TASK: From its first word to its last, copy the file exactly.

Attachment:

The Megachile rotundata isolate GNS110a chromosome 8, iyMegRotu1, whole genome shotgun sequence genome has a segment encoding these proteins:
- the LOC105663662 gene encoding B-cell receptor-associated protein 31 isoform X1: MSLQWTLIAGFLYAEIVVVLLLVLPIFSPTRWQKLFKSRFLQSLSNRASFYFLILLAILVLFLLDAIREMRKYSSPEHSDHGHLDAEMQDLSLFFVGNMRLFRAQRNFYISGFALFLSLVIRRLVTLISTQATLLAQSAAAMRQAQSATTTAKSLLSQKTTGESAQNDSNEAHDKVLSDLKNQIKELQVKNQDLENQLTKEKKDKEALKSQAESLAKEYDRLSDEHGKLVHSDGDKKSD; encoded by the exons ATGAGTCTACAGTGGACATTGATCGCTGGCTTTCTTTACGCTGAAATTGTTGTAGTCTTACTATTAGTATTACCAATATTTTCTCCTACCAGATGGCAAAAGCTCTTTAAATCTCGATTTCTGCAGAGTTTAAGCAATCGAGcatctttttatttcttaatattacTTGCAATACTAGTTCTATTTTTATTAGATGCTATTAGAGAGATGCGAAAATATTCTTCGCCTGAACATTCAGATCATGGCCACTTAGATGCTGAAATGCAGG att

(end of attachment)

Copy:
The Megachile rotundata isolate GNS110a chromosome 8, iyMegRotu1, whole genome shotgun sequence genome has a segment encoding these proteins:
- the LOC105663662 gene encoding B-cell receptor-associated protein 31 isoform X1: MSLQWTLIAGFLYAEIVVVLLLVLPIFSPTRWQKLFKSRFLQSLSNRASFYFLILLAILVLFLLDAIREMRKYSSPEHSDHGHLDAEMQDLSLFFVGNMRLFRAQRNFYISGFALFLSLVIRRLVTLISTQATLLAQSAAAMRQAQSATTTAKSLLSQKTTGESAQNDSNEAHDKVLSDLKNQIKELQVKNQDLENQLTKEKKDKEALKSQAESLAKEYDRLSDEHGKLVHSDGDKKSD; encoded by the exons ATGAGTCTACAGTGGACATTGATCGCTGGCTTTCTTTACGCTGAAATTGTTGTAGTCTTACTATTAGTATTACCAATATTTTCTCCTACCAGATGGCAAAAGCTCTTTAAATCTCGATTTCTGCAGAGTTTAAGCAATCGAGcatctttttatttcttaatattacTTGCAATACTAGTTCTATTTTTATTAGATGCTATTAGAGAGATGCGAAAATATTCTTCGCCTGAACATTCAGATCATGGCCACTTAGATGCTGAAATGCAGG att